1-800-EARWORM: The Commercials That You Can’t Forget
Filed by KOSU News in Art & Life.
August 25, 2011
I had been writing about Charlie’s Angels a bit recently, so I shouldn’t have been surprised, I guess, when I found myself on the Metro into work the other day with a related theme running through my head. But it wasn’t the theme from the old TV show. It was the theme from the old ad for Charlie’s Angels dolls. Specifically, this one:
That ad was reportedly taken from an episode of television that aired in 1978. That’s 33 years ago. My brain has stored “Sabrina, Kelly and Kris! Yes! Charlie’s Angels!” for 33 years. I have had 33 birthdays during which, had someone sung, “Happy birthday to yoooooou! And many mooooore! Sabrina, Kelly and Kris!”, I would have answered, “Yes! Charlie’s Angels!”
The other ads that sometimes pop into my head unbidden are equally mysterious.
When I was growing up outside Philadelphia, one of the local jewelers was Van Scoy, which called itself the “diamond king.” Its jingle said:
I’m a lucky girl, hooray, oh boy!Look at my diamond, it came from Van Scoy!My boyfriend bought it, saved lots of money, too!Van Scoy’s the diamond king, he’s the man for you.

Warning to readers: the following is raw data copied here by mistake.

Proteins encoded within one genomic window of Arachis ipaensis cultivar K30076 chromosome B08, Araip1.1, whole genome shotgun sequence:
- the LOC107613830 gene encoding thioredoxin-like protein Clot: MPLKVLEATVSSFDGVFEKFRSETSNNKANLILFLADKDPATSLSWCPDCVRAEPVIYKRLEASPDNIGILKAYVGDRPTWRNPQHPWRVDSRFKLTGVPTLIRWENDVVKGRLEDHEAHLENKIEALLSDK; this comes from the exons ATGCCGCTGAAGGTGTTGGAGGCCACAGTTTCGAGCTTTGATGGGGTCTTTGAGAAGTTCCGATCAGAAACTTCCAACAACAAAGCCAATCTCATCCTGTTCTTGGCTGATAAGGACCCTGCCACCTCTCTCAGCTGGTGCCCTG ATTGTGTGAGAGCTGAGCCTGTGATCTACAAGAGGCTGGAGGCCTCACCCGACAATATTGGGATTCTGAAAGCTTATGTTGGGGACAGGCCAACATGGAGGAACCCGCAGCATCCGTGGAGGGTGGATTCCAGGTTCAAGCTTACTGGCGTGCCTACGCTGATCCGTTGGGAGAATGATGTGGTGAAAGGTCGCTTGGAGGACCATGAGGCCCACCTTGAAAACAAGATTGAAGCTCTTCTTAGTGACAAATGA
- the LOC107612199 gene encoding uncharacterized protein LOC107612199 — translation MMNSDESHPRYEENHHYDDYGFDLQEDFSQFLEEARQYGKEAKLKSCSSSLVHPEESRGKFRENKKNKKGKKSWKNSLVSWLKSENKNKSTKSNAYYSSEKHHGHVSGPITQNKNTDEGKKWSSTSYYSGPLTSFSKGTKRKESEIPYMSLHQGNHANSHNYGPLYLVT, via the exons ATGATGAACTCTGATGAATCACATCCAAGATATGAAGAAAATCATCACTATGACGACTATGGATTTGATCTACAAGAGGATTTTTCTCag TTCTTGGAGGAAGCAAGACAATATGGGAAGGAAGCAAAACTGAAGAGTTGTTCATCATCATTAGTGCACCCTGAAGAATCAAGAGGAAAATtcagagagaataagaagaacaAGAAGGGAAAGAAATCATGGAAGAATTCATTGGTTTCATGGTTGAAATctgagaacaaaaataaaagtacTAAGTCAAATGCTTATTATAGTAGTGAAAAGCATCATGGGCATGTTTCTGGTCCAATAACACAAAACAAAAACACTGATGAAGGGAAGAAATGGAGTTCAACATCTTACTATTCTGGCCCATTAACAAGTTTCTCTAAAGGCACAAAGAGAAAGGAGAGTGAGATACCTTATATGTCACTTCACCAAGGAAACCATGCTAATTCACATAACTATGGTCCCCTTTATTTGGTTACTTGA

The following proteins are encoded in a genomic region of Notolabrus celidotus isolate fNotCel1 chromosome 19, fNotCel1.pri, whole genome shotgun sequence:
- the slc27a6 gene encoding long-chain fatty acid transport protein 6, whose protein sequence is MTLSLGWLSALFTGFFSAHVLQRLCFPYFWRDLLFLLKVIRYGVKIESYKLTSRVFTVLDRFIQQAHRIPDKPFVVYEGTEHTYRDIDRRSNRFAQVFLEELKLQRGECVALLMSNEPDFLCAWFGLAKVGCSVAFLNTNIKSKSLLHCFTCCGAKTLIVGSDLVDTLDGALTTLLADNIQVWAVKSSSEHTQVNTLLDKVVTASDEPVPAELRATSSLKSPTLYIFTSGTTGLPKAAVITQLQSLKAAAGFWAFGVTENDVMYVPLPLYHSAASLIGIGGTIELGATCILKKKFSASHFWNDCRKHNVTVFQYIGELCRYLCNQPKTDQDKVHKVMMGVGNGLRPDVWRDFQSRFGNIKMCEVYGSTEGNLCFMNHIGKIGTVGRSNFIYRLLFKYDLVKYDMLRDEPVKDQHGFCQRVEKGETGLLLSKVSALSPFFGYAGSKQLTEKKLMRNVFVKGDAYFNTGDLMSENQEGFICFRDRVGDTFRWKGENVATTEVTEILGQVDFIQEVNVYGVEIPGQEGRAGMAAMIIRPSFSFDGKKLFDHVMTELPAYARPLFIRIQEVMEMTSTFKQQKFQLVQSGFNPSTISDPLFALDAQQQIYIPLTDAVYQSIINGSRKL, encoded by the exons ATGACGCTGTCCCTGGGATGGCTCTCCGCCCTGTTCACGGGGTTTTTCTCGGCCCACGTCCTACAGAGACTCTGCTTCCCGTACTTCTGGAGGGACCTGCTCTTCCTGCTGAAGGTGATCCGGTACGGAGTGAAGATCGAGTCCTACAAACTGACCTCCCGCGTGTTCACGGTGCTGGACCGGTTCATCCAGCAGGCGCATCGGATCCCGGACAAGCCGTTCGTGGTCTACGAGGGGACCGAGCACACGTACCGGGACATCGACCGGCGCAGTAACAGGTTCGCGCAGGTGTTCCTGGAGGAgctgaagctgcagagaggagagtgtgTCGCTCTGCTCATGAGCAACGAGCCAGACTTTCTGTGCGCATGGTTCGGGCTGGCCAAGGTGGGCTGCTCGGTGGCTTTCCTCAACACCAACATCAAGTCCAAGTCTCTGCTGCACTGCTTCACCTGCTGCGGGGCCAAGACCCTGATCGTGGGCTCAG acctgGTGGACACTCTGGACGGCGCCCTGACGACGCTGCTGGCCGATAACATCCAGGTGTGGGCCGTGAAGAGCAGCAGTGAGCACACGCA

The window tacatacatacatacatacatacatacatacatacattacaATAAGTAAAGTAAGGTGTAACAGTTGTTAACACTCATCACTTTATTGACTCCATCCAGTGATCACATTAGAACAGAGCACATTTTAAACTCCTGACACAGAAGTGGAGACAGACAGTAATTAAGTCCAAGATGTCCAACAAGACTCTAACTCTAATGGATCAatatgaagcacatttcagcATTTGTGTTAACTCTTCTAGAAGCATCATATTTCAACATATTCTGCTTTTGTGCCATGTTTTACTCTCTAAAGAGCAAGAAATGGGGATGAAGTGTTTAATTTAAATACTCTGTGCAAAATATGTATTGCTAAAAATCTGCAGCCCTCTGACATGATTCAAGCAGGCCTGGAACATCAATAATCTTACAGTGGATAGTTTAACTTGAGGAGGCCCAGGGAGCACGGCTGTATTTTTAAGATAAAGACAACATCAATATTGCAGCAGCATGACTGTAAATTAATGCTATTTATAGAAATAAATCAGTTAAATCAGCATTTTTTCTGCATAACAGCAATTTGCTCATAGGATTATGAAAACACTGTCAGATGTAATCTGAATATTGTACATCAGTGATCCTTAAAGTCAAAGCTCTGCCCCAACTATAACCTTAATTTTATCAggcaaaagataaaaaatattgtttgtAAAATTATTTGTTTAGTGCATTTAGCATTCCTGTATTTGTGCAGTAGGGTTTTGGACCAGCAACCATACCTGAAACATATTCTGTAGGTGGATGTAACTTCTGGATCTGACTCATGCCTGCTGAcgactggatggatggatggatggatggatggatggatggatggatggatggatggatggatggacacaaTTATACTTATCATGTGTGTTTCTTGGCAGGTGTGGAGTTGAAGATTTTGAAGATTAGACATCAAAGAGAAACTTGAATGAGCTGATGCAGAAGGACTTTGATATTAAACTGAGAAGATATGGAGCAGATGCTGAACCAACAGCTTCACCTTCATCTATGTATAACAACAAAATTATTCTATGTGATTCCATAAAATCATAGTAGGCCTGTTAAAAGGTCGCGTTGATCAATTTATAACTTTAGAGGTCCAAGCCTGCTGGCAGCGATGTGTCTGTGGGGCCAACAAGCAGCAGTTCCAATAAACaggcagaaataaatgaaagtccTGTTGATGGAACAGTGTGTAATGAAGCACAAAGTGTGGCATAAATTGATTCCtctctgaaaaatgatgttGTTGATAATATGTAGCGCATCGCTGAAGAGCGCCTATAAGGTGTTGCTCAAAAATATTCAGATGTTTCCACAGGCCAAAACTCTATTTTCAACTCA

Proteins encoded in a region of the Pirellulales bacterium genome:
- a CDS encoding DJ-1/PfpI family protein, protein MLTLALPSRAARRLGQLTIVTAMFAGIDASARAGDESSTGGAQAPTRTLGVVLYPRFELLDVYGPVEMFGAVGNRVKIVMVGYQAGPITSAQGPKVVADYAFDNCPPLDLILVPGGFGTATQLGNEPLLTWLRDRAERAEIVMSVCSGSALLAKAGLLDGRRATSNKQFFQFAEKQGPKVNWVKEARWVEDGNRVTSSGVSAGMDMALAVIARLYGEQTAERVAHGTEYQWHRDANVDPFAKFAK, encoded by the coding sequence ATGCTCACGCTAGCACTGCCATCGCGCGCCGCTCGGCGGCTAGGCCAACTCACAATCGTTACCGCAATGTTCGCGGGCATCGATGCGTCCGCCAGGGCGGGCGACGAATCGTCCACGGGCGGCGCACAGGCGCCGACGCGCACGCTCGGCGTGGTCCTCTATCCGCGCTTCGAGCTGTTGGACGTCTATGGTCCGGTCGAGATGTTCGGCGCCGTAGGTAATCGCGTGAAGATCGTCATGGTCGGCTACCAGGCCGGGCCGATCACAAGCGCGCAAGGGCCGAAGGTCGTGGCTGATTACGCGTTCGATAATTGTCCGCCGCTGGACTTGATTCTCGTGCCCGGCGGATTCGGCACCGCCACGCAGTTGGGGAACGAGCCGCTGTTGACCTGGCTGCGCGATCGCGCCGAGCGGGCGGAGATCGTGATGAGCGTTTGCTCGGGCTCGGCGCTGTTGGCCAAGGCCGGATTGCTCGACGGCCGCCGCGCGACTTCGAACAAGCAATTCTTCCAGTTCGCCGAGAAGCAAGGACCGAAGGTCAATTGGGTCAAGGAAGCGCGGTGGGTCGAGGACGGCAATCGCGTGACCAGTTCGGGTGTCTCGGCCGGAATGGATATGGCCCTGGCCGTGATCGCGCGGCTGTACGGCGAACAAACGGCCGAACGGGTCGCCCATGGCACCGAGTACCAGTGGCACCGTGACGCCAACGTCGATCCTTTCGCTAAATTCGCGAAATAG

Except that in order to understand what this jingle sounded like, you have to imagine the worst Philly accent you have ever heard in your life — no, not the charming kind. The awful kind. That’s the accent with which the woman sang the song. Even my sister used to make fun of this commercial, and she is a much nicer person than I am. (“My boooooyfriend bought it,” we used to snarl, because seriously, that ad … wow. We were not lucky girls, hooray, oh boy, when it came on the radio.)
I threw this question out on Twitter yesterday, about commercials whose jingles haunt you. I’m not talking about “I’d like to buy the world a Coke” or anything respectable like that. I”m talking about this, which was one of the most-mentioned ads in the early polling.
Or this horror show, which also did well.
So, in the spirit of earworms and fundamental hostility, I invite you to share the earworms you cannot forget. Perhaps by sharing them, you can exorcise them. [Copyright 2011 National Public Radio]